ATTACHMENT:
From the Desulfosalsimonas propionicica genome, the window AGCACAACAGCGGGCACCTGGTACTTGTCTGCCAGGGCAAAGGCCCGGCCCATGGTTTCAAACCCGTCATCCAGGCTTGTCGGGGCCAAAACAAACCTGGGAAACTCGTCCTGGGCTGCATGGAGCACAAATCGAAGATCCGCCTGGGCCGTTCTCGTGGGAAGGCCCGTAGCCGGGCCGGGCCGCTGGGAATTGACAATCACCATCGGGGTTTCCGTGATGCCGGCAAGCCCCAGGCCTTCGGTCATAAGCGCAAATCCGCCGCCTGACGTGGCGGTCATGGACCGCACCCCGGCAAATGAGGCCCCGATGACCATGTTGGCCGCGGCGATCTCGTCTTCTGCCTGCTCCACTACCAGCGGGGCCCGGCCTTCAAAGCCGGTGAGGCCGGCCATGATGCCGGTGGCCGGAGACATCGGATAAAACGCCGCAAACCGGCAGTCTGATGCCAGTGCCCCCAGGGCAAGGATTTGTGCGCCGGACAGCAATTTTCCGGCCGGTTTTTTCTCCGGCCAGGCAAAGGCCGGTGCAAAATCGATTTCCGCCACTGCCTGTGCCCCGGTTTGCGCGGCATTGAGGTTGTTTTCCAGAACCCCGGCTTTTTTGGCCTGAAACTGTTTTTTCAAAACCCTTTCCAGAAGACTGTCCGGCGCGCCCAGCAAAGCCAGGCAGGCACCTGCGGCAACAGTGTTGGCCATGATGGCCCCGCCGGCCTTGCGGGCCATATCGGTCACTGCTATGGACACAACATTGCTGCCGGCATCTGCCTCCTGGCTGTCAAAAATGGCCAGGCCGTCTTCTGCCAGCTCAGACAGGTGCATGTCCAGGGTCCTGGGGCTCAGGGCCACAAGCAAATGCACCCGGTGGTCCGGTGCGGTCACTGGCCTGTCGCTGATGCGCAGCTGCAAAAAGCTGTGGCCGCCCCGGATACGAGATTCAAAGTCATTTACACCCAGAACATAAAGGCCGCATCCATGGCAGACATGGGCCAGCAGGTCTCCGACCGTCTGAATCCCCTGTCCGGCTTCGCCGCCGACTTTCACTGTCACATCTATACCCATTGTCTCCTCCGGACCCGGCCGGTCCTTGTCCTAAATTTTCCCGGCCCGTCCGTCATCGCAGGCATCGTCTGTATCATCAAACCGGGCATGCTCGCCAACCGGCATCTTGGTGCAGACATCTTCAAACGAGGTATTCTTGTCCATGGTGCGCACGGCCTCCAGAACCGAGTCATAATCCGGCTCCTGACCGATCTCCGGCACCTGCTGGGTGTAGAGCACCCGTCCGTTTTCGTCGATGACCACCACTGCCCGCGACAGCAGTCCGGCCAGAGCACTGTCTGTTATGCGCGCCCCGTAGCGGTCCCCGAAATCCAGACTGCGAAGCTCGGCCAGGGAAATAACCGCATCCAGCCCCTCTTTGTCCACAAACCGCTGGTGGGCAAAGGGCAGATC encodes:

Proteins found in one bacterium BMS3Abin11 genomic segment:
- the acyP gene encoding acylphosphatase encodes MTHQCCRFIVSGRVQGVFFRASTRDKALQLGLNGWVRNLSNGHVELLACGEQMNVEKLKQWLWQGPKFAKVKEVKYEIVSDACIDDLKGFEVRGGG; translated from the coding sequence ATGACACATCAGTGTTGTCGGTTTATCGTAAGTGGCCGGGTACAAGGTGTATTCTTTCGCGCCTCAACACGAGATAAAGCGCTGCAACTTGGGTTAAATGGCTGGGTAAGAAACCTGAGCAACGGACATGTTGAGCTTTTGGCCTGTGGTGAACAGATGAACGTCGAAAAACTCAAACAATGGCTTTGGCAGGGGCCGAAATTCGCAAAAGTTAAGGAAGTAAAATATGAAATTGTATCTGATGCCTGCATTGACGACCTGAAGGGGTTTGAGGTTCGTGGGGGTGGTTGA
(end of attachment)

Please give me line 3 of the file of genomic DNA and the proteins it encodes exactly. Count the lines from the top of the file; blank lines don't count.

- the acyP gene encoding acylphosphatase encodes MTHQCCRFIVSGRVQGVFFRASTRDKALQLGLNGWVRNLSNGHVELLACGEQMNVEKLKQWLWQGPKFAKVKEVKYEIVSDACIDDLKGFEVRGGG; translated from the coding sequence ATGACACATCAGTGTTGTCGGTTTATCGTAAGTGGCCGGGTACAAGGTGTATTCTTTCGCGCCTCAACACGAGATAAAGCGCTGCAACTTGGGTTAAATGGCTGGGTAAGAAACCTGAGCAACGGACATGTTGAGCTTTTGGCCTGTGGTGAACAGATGAACGTCGAAAAACTCAAACAATGGCTTTGGCAGGGGCCGAAATTCGCAAAAGTTAAGGAAGTAAAATATGAAATTGTATCTGATGCCTGCATTGACGACCTGAAGGGGTTTGAGGTTCGTGGGGGTGGTTGA